Creek area cleanup project continues
ST. CLAIRSVILLE — Belmont County commissioners learned about efforts to clean up area streams on Wednesday.
Mike Schlanz, workforce administrator of OhioMeansJobs of Belmont County, said work utilizing a Disaster National Dislocated Worker Grant continues. Later in the meeting, he was named interim director of the Belmont County Department of Jobs and Family Services,
“We’re here to do an update of what’s going on with the grant,” Schlanz said, noting the work resulted from the severe storms, flooding and landslides that occurred Feb. 5-19, 2019. “Unfortunately for the last couple of years we’ve had a lot of hard-raining storms. The grant we had for February (2018) ended at the end of the year, December, and we got this new grant in.”
Gov. Mike DeWine declared a disaster March 26, and the Federal Emergency Management Agency declared a disaster April 4. While Belmont County was not initially included, the federal declaration was amended April 30 to add Belmont County.
“Ohio received official notice of award from the Department of Labor May 22,” Schlanz said, adding the grant period was April 1, 2019, through March 31, 2020.
“On Aug. 5 of 2019 our work began on this current grant. We had two crews working on the previous grant. We transferred one to the current grant, and the previous grant we kept one crew working. They worked ’til the end of November. The grant ended in December,” he said, noting that the second crew was then transferred to the current grant project.
Schlanz said the workers are limited to 2,080 hours per grant and the hours began again when participants were transferred to the new grant project.
“We anticipate the majority of workers will be able to work this entire grant,” he said. “The Department of Labor extended the ending of the grant from March 31 to Dec. 31 of 2020. … The work will be ending towards the end of November.”
In answer to a question from Commissioner Jerry Echemann, Schlanz said he does not expect a further grant.
“There’d have to be a natural disaster occurring,” he said.
In answer to additional questions from Echemann, Schlanz explained that jobs funded through a dislocated worker grant go to workers who meet different eligibility requirements, such as long-term unemployment.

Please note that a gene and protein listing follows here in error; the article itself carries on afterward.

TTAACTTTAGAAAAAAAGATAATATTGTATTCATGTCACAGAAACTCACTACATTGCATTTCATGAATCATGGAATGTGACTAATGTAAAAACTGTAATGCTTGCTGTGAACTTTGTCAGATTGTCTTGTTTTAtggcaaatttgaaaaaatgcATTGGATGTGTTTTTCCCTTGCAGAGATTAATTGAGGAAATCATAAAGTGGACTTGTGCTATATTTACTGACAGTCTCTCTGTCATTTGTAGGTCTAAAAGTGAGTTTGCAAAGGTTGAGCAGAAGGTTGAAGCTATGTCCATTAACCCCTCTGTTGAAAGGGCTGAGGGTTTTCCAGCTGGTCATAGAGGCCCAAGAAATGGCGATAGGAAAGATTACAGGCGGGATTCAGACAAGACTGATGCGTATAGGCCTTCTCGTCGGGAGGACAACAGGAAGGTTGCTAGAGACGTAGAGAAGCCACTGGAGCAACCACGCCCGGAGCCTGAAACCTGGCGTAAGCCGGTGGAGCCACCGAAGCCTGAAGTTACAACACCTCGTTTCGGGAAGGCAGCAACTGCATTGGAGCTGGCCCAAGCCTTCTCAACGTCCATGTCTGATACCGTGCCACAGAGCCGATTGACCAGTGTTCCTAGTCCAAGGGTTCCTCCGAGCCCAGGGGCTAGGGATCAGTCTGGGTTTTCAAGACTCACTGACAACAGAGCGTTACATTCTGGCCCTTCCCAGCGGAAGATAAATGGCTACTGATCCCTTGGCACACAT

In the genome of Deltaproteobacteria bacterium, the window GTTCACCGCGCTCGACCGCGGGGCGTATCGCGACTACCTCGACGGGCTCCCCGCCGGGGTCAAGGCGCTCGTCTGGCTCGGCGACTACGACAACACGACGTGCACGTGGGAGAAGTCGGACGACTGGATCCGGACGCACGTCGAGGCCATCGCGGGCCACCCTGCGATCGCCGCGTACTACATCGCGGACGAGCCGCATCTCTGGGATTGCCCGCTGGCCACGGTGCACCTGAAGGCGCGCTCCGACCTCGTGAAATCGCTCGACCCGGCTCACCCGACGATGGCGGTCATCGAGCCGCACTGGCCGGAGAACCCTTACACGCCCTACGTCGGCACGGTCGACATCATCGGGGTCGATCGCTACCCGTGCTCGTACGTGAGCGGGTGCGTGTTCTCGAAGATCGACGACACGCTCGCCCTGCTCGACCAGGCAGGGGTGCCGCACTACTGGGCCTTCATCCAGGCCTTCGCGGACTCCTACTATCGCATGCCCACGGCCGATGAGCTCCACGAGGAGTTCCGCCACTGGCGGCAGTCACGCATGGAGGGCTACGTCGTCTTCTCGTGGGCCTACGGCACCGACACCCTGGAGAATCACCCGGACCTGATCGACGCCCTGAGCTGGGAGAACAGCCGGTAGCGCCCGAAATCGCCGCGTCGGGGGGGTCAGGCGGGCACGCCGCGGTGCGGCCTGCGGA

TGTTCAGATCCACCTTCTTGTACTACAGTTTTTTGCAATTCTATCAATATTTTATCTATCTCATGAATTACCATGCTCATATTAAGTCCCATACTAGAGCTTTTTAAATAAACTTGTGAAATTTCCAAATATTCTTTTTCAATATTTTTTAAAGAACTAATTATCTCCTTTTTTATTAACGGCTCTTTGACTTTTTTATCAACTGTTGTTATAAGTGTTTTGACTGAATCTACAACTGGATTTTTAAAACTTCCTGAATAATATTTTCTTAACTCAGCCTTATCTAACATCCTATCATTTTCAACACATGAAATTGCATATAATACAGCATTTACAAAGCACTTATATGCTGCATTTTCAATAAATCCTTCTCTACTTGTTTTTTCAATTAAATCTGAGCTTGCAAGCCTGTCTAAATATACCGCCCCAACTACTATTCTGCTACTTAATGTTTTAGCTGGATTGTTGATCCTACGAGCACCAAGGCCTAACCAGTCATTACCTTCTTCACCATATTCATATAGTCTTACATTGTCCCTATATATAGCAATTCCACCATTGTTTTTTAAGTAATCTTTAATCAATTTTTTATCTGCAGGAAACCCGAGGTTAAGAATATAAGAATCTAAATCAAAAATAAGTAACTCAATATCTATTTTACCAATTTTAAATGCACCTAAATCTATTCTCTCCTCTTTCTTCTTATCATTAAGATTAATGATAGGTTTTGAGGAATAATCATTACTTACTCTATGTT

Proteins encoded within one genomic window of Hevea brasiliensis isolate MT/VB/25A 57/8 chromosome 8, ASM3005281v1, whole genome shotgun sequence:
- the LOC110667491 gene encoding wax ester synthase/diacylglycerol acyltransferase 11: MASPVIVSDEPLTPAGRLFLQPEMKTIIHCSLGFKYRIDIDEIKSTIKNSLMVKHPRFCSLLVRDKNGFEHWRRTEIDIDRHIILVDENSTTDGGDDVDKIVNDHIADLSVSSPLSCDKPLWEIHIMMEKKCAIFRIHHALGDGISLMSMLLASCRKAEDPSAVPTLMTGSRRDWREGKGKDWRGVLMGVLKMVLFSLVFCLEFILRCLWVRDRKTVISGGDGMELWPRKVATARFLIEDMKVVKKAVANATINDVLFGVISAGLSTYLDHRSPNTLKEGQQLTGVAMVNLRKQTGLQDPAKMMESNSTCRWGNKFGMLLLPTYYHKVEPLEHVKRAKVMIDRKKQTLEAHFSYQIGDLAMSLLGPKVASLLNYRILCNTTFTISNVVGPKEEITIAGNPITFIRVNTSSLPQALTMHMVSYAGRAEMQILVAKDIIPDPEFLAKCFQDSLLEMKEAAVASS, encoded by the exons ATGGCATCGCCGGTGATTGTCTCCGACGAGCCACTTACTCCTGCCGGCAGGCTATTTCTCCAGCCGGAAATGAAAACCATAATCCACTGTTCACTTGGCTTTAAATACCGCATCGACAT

“Maybe somebody was permanently laid off … or someone with a place of business flooded,” he cited.
“Thanks for what you’re doing,” Pease Township Trustee Michael Bianconi said. “They’ve cleaned a lot of creeks up. … This is really a good project, hands-down.”
Pultney Township Trustee Frank Shaffer agreed.
“All I’ve heard from the public has been positive,” Shaffer said.
Ken Wilson, coordinator of the grant, described operations on the 107 work sites last summer. He said there are about 73 current work sites in six townships.
“We work with the EMA, the township trustees, and actually in Richland Township the road department got involved in helping me get sites, because all the work sites have got to be pre-approved by the state in order for us to do any work in the creeks and streams. Everything in Captina Creek also involves fish and wildlife,” Wilson said. “Because of the bats, we’re not allowed to cut any standing or leaning dead or alive timber.”
He said there are two crew leaders and nine crew members and the work is done manually.
Schlanz commended Wilson and the crews on duty.
“It’s been great work helping the residents of Belmont County,” Schlanz said.
“You see these sites, and it’s pretty apparent the issue that’s there,” Commissioner J.P. Dutton said. “All of the debris that built up, you start thinking, ‘If we had a weather incident, what’s going to happen?’ … It’s a fantastic program. You guys are doing really great work.”
“It’s impressive work. It’s definitely not easy work,” Commissioner Josh Meyer said.
Guests included John Drewett of Lashley Hill Road, Shadyside, who asked when work might begin on a road slip dating from the 2018 disaster declaration. The commissioners said they and the county engineer continue to discuss projects to be funded by FEMA.
“In this county, the roads suck,” Drewett said. “They keep building new roads, new bridges. We can’t take care of the ones we have.”